Tuesday, August 25, 2009

Massachusetts General Hospital creates program to provide specialized medical care for adults with autism

From The Boston Globe:

Massachusetts General Hospital is creating one of the first comprehensive programs in the nation to provide specialized medical care to adults with autism, a group whose numbers are poised to surge as tens of thousands of children diagnosed with the developmental disorder grow up.

The hospital plans to announce Tuesday that it will receive $29 million, the fourth- largest gift in its history, from Nancy Lurie Marks and her family foundation in Wellesley, in part to add a major adult component to its pediatric autism program. The money will also allow the hospital to expand its services for children with autism, who now wait up to a year for an appointment, conduct extensive research, advocate for patients, and train physicians.

Foundation staff and autism specialists said many physicians are hesitant or unsure how to talk to and examine adult autistic patients. Their behavior can include rocking and repeating stock phrases - or not speaking at all - and that can lead to serious gaps in care and an over-reliance on psychiatric medications.

Autism “is treated as a childhood disorder but it’s lifelong,’’ said Clarence Schutt, director of the Wellesley foundation, which is a leading funder of autism research and whose grant to Mass. General is its largest ever.

Many adults with autismcontinue to see their pediatricians well into their 40s, while others go long periods without a physical or dental exam. Still others are misdiagnosed, with doctors missing complications such as sleep apnea or gastrointestinal pain because the patient cannot communicate the problem, doctors and families said.

“I am still struggling to get certain services,’’ said Stefanie Sacks, 43, of Lynnfield. “Once you turn 22 you fall off the face of the earth. Some doctors are afraid to touch me.’’

While Sacks has a regular neurologist at Mass. General, until recently she had trouble finding the right primary care doctor closer to home. One physician spoke to her in “a stern, impatient voice,’’ said her father, Irving Sacks, and she curled up into a ball. Another had never treated a patient with autism, but refused to read the literature the family provided, she said. “I have a great person now,’’ she added.

It is unclear how many adults have autism, said Peter Bell, executive vice president of Autism Speaks, a national advocacy group. Some may never have been diagnosed or been misdiagnosed with mental retardation. However, about 26,000 children a year are being diagnosed with autism or autism-like disorders, a number that began to surge in the 1980s - it’s not known whether the rise is real or reflects better diagnosis. About 150,000 to 300,000 of these children will age into adulthood in the next five to 10 years.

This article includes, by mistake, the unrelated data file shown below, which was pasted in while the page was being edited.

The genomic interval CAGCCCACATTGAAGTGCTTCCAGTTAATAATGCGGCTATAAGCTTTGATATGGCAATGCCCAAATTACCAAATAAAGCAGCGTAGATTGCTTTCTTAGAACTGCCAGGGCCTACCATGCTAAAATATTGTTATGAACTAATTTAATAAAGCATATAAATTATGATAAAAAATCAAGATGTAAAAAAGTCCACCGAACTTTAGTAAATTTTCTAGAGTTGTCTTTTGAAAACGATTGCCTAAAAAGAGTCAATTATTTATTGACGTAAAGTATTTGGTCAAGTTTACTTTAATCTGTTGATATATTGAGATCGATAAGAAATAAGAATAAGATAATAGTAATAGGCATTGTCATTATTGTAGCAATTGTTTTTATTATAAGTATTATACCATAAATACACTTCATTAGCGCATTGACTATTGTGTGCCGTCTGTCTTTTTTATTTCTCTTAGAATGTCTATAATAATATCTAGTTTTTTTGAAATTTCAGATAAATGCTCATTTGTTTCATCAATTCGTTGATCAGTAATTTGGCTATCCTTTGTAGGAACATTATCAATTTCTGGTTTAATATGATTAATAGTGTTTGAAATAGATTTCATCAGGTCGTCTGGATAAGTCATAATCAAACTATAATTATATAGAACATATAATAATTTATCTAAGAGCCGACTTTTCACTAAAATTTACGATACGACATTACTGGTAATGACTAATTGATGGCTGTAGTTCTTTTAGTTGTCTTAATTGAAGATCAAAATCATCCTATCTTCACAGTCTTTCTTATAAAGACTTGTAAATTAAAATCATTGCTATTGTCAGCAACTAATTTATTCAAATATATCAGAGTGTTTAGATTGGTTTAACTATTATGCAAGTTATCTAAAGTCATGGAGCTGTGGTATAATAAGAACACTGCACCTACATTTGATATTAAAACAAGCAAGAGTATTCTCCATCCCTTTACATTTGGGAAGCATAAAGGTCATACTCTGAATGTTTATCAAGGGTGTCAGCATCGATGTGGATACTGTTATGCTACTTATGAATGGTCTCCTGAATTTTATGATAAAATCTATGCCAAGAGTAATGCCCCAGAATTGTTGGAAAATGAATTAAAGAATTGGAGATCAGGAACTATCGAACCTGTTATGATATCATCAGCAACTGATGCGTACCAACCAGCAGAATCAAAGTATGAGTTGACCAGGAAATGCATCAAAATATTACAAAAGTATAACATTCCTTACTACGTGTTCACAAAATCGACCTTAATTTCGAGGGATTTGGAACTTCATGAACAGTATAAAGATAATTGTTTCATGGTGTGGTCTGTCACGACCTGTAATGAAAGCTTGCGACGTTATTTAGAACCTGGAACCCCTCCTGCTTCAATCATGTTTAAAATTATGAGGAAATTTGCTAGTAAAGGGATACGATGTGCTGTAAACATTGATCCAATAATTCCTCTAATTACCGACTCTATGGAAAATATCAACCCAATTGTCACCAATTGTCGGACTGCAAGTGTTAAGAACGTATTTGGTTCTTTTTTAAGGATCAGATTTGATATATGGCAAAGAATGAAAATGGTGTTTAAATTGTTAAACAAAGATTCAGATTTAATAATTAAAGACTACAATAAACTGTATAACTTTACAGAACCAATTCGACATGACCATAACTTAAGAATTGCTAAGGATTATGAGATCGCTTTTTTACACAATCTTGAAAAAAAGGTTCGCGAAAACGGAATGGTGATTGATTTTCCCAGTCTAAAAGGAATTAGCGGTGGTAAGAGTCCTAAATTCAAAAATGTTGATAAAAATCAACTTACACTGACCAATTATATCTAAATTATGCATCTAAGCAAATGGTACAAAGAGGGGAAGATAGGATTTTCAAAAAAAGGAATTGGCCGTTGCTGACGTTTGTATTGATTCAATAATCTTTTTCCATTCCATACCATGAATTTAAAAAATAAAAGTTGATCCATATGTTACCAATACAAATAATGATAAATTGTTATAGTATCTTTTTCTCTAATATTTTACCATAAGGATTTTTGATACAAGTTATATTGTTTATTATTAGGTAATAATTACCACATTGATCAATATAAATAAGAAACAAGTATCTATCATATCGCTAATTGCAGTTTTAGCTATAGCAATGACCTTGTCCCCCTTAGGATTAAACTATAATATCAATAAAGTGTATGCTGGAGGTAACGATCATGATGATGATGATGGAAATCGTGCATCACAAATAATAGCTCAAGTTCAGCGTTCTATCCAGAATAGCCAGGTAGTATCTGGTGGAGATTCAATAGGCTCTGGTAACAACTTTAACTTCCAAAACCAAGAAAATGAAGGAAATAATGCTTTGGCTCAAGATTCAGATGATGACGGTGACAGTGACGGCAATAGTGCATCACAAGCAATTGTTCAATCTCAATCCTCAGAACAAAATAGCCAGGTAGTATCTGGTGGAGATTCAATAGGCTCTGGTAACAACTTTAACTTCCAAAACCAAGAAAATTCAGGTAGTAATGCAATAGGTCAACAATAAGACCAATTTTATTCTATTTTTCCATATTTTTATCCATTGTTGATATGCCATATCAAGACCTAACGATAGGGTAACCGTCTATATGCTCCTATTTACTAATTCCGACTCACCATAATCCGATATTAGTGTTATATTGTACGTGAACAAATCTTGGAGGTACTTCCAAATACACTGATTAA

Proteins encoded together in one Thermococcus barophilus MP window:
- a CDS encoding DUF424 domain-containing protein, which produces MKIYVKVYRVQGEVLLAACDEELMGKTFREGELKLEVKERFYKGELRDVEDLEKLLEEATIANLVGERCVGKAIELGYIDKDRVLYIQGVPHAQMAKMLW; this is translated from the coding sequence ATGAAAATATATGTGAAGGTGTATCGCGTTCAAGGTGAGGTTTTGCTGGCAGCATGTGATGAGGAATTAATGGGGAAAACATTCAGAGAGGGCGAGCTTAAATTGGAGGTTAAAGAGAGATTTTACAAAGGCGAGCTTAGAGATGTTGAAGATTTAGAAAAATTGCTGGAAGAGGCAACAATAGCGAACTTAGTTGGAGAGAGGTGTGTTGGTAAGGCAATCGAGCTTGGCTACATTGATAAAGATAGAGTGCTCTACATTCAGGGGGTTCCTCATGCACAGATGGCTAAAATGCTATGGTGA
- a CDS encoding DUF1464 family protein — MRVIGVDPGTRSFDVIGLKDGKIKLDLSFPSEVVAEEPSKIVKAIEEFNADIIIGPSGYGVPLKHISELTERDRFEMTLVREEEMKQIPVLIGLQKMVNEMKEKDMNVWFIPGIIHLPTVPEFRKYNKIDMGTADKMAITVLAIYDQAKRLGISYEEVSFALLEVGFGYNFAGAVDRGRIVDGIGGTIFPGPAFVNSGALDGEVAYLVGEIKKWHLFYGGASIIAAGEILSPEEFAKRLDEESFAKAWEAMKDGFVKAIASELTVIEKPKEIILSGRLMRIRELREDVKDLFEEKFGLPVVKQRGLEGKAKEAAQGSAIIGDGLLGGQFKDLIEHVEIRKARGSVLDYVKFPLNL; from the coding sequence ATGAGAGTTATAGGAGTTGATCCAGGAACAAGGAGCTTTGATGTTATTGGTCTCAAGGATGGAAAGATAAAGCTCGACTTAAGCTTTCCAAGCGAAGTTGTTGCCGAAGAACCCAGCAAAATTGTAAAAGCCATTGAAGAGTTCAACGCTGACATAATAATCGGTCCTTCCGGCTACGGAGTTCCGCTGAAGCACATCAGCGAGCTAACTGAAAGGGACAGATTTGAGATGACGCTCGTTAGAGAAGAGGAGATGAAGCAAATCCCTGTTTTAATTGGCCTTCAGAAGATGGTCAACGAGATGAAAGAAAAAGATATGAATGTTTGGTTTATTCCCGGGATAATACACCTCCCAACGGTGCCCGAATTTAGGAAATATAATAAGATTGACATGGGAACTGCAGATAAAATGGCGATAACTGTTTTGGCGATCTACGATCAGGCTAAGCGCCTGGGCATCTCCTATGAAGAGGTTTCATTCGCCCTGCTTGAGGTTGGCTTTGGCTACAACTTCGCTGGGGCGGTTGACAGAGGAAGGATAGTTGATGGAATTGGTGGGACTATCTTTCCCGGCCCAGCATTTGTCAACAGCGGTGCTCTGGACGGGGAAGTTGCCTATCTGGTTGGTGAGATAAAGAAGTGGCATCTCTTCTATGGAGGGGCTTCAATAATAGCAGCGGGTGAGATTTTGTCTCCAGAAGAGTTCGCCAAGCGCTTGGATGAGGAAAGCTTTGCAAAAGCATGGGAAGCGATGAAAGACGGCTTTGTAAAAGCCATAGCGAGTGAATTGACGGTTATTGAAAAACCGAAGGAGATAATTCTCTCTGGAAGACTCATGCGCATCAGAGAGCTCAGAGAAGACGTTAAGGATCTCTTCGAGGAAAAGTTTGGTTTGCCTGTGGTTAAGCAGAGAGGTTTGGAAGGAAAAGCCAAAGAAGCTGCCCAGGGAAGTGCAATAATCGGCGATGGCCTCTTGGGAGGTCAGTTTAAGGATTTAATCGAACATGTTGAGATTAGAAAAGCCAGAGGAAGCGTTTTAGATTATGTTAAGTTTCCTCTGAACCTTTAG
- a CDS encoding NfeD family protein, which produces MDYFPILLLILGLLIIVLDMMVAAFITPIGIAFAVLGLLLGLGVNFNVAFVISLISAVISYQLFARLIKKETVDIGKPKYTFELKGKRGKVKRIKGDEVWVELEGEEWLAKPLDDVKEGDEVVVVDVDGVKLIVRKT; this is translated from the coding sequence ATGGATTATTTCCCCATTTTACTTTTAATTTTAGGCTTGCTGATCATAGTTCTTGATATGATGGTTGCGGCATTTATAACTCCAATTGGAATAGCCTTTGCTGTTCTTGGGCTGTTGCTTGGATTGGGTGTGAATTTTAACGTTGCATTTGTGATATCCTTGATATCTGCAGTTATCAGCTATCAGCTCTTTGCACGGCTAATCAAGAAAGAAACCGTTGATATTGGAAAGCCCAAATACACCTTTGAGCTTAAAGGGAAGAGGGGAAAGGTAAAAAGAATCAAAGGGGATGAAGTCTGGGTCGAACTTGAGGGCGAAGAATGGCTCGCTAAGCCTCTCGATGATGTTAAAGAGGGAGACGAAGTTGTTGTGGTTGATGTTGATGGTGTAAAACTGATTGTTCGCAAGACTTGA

In Massachusetts, the number of school-age children diagnosed with autism nearly doubled in five years, reaching 7,500 in 2007, according to the state Department of Education. Autism and autism-like disorders now affect 1 in every 138 of the state’s children, according to the Nancy Lurie Marks Family Foundation.

A small number of children with autism recover with early therapy, but most do not.

Bell said that while he knows of two autism clinics in the United States that treat adults, nothing “comes close to the kind of plan Mass. General is looking at. This is tremendously exciting, and I hope others will follow.’’

He said Mass. General’s plan reflects a growing realization among advocates and medical specialists that “there’s an onslaught of children that are going to become adults in the next five to 10 years who require lifelong care and support, and that’s what we’re not prepared to handle right now.’’

One of the new center’s primary goals is to train primary care and emergency room physicians and nurses, as well as those who work in surgery, in diagnosing illness in this group of patients and in techniques to improve their interactions.

Dr. Ann Neumeyer, a Mass. General neurologist who will be the medical director of the new Lurie Family Autism Center at the hospital, said pediatricians are used to caring for children who don’t communicate, but this is new territory for most physicians who treat adults. An adult with autism might punch his head with his hands and a doctor will treat him with an antipsychotic medication, she said, when the real problem is reflux. “They might be acting out pain in a nonverbal way,’’ she said.

David Surett, 37, who lives in Framingham, waited a year to get a special breathing machine to treat his sleep apnea, his family said, because specialists apparently did not think he could handle the device due to his disability. His family enlisted his Mass. General neurologist and autism specialist, Dr. Margaret Bauman, to advocate for him. “He does fantastic with the machine,’’ said his mother, Carol Surett.

Marks, part of the family that had a controlling interest in the publisher Harcourt General Inc. and Neiman Marcus, has a close adult relative with autism. She began her foundation in 1977

Her gift to Mass. General will pay for a range of new specialists and programs, including an electronic patient data repository for research, adult neurologists, social workers to help adults find work and housing, and a communication program to evaluate children and adults for devices such as computers that produce speech when a patient types on a keyboard. Bauman, who founded the hospital’s multidisciplinary LADDERS program for children with autism, will become the MGH Distinguished Scholar in Autism, an endowed position, as part of the gift. She said the money will allow the hospital to hire at least 10 more doctors.